• Tortas de Guimarães: these shell-shaped sweets, also made by monks or nuns, are another of the most typical sweets in Guimarães. They are made using puff pastry and are filled with pumpkin jam, eggs and almonds. Divine.

2. Aveiro

Traditional moliceiros in Aveiro, Portugal / Wikimedia commons
Traditional moliceiros in Aveiro, Portugal / Wikimedia commons

Often referred to as the Venice of Portugal, Aveiro has a special charm that makes it one of the most interesting cities in the whole country. The Ria holds much of the charm of this city and the best way to explore Aveiro is on one of the typical boats called moliceiros, which are characterised by their colourful decoration and humorous messages written on the side.

We also recommend a visit to the Costa Nova beach, an extensive beach that is considered one of the best Portuguese beaches for water sports. Another thig that makes this beach special are the palheiros, pretty little houses painted with jolly, colourful stripes.

What to visit in Aveiro:

  • Sail the canals of the city in a moliceiro: utterly essential. These boats, formerly used to transport the moliço (seaweed from the river), are the city's trademark. See the city and learn about it with a guided tour by the boat handler.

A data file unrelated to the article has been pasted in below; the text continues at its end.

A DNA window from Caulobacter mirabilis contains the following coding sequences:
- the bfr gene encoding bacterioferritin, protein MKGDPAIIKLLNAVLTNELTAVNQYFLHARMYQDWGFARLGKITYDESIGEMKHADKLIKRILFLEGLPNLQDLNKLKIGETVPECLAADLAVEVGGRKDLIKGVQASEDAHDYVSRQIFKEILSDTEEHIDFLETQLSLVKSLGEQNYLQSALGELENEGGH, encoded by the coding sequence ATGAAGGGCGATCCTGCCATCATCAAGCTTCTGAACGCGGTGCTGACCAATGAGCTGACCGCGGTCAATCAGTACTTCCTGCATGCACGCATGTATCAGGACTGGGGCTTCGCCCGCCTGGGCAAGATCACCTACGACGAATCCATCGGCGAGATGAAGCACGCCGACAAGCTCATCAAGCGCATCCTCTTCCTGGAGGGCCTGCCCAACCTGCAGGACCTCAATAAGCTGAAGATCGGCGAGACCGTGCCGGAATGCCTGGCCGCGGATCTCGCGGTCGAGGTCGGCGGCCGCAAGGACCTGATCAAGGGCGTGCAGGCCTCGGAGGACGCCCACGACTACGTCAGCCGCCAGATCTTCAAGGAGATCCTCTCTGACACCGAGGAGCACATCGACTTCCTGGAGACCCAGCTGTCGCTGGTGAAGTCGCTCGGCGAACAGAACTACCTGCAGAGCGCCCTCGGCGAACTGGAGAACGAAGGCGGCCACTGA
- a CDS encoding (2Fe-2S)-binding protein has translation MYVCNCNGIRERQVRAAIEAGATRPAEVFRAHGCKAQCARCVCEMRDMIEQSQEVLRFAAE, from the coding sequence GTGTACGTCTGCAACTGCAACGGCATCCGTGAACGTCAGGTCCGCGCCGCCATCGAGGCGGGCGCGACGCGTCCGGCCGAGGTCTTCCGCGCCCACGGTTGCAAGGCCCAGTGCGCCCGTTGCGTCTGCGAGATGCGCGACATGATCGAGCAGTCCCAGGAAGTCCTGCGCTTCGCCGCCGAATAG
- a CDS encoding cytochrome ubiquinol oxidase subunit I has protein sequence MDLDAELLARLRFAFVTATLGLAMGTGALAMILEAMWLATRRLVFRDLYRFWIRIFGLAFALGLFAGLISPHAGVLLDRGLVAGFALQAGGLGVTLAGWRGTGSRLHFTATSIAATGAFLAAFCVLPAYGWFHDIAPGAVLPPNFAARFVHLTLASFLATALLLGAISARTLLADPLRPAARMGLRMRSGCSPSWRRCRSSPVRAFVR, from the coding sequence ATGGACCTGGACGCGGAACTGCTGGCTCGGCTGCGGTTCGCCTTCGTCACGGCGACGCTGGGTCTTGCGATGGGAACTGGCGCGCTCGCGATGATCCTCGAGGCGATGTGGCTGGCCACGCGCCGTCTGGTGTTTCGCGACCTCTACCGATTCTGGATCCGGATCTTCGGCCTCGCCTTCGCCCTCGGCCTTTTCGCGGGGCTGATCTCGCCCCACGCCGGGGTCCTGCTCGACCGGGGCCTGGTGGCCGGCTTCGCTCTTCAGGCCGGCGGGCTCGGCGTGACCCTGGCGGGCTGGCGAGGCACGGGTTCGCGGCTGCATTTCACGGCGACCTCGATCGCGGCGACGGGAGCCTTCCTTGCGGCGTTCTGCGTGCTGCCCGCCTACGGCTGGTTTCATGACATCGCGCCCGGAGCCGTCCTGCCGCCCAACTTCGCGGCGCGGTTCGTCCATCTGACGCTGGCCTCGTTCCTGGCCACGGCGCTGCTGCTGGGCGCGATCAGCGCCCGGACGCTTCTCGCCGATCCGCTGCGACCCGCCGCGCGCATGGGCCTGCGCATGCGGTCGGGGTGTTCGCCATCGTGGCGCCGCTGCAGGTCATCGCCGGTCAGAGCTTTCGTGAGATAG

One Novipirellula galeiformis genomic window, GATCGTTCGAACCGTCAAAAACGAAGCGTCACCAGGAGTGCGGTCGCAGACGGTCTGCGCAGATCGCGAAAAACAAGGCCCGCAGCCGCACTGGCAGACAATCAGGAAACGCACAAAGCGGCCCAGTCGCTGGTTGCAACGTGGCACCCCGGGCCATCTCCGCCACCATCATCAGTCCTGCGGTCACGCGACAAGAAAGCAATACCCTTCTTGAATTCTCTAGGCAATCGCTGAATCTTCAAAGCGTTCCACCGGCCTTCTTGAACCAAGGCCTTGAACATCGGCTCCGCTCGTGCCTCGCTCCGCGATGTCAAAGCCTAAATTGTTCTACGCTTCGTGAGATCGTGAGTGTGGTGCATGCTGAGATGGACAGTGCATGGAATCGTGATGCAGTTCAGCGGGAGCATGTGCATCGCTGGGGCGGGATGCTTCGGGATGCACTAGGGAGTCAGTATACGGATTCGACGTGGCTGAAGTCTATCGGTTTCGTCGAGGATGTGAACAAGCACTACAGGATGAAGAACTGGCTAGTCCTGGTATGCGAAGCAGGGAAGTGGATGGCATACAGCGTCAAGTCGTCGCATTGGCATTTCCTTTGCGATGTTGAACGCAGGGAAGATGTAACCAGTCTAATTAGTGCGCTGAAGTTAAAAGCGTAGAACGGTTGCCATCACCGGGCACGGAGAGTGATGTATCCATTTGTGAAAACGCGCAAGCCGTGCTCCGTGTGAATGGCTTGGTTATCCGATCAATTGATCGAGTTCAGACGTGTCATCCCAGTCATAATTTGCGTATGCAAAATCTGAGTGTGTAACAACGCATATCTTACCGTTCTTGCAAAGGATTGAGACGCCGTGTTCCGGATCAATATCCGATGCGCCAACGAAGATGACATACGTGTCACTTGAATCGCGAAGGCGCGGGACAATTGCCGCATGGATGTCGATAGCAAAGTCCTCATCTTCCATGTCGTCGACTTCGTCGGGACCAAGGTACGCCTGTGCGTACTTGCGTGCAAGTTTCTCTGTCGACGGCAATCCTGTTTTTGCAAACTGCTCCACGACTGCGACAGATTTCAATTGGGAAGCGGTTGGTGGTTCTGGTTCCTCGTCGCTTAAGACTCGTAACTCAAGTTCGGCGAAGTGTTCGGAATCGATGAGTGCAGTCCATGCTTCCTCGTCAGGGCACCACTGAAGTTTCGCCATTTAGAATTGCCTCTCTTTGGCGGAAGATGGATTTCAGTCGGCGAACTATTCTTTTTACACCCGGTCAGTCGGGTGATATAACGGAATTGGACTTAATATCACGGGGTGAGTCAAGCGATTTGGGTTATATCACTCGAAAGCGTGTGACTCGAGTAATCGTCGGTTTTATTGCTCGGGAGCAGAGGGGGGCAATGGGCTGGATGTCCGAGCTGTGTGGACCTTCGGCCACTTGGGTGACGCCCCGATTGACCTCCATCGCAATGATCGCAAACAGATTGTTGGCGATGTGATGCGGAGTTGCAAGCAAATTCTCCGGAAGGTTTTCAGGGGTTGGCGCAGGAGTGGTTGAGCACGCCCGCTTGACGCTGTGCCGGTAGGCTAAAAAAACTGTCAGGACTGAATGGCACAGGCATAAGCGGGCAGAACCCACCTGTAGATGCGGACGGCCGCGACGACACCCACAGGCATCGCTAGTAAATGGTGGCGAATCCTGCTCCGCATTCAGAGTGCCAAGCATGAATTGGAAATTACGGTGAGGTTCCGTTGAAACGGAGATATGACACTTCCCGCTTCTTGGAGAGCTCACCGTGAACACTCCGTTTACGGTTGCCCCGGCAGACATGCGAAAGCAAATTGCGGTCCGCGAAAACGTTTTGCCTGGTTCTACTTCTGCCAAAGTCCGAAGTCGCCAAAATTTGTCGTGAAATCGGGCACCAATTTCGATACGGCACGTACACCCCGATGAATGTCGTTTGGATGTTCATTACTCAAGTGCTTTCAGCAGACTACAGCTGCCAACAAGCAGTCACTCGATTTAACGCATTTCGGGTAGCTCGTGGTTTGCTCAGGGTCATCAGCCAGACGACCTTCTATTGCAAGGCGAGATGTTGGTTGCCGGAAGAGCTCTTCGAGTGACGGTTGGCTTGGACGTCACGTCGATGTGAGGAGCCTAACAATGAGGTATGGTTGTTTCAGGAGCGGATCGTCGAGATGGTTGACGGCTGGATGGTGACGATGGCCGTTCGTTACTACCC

• Praça das Arcadas: this square surrounded by arches is one of the most beautiful in the city, located in the historical part of Aveiro.
  • Take a walk along the São Roque Canal and visit the salt warehouse, which is still an active working factory.
  • Ponte dos Namorados: the Bridge of Lovers is the most romantic bridge in the city, decorated with colourful ribbons and bows left by couples who visit from all over the world.

What to eat in Aveiro:

  • Ovos moles: these typical sweets from Aveiro are made with molded wafers in the form of clams, fish and shells and can be eaten with syrup.
  • Pão de ló de Ovar: a moist sponge cake made with eggs, sugar and wheat flour but without yeast or syrup.
  • Caldeirada de eguias: a kind of eel stew, which is a real delicacy that tastes better than it sounds.

3. Óbidos

Óbidos castle / Wikipedia
Óbidos castle / Wikipedia

In the Portuguese district of Leiria is the city of Óbidos, which has a wonderful historical centre surrounded by walls with classic battlements. The village is a maze of cobbled streets and whitewashed houses, decorated with flowers and touches of yellow and blue paint that make it truly unforgettable.